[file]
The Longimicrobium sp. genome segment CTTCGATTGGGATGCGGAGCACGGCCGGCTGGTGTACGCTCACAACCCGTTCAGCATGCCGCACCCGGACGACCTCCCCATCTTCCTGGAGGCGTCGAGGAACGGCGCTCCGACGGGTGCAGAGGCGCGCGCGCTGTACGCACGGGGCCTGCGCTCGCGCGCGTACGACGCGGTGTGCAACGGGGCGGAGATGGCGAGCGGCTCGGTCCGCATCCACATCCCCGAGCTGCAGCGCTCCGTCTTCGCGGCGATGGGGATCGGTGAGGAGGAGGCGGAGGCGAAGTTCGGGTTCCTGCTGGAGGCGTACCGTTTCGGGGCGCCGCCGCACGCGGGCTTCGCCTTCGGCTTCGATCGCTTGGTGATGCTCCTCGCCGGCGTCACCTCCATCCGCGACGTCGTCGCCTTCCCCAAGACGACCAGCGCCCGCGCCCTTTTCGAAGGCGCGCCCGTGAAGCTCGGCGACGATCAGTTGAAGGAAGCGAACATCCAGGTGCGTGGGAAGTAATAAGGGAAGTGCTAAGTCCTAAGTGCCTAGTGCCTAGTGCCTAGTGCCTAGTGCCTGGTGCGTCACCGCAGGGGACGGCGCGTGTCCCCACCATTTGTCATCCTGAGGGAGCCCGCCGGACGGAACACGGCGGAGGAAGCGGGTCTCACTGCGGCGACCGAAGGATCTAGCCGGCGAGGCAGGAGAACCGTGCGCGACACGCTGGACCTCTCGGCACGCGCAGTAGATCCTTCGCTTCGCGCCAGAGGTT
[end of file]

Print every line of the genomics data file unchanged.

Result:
The Longimicrobium sp. genome segment CTTCGATTGGGATGCGGAGCACGGCCGGCTGGTGTACGCTCACAACCCGTTCAGCATGCCGCACCCGGACGACCTCCCCATCTTCCTGGAGGCGTCGAGGAACGGCGCTCCGACGGGTGCAGAGGCGCGCGCGCTGTACGCACGGGGCCTGCGCTCGCGCGCGTACGACGCGGTGTGCAACGGGGCGGAGATGGCGAGCGGCTCGGTCCGCATCCACATCCCCGAGCTGCAGCGCTCCGTCTTCGCGGCGATGGGGATCGGTGAGGAGGAGGCGGAGGCGAAGTTCGGGTTCCTGCTGGAGGCGTACCGTTTCGGGGCGCCGCCGCACGCGGGCTTCGCCTTCGGCTTCGATCGCTTGGTGATGCTCCTCGCCGGCGTCACCTCCATCCGCGACGTCGTCGCCTTCCCCAAGACGACCAGCGCCCGCGCCCTTTTCGAAGGCGCGCCCGTGAAGCTCGGCGACGATCAGTTGAAGGAAGCGAACATCCAGGTGCGTGGGAAGTAATAAGGGAAGTGCTAAGTCCTAAGTGCCTAGTGCCTAGTGCCTAGTGCCTAGTGCCTGGTGCGTCACCGCAGGGGACGGCGCGTGTCCCCACCATTTGTCATCCTGAGGGAGCCCGCCGGACGGAACACGGCGGAGGAAGCGGGTCTCACTGCGGCGACCGAAGGATCTAGCCGGCGAGGCAGGAGAACCGTGCGCGACACGCTGGACCTCTCGGCACGCGCAGTAGATCCTTCGCTTCGCGCCAGAGGTT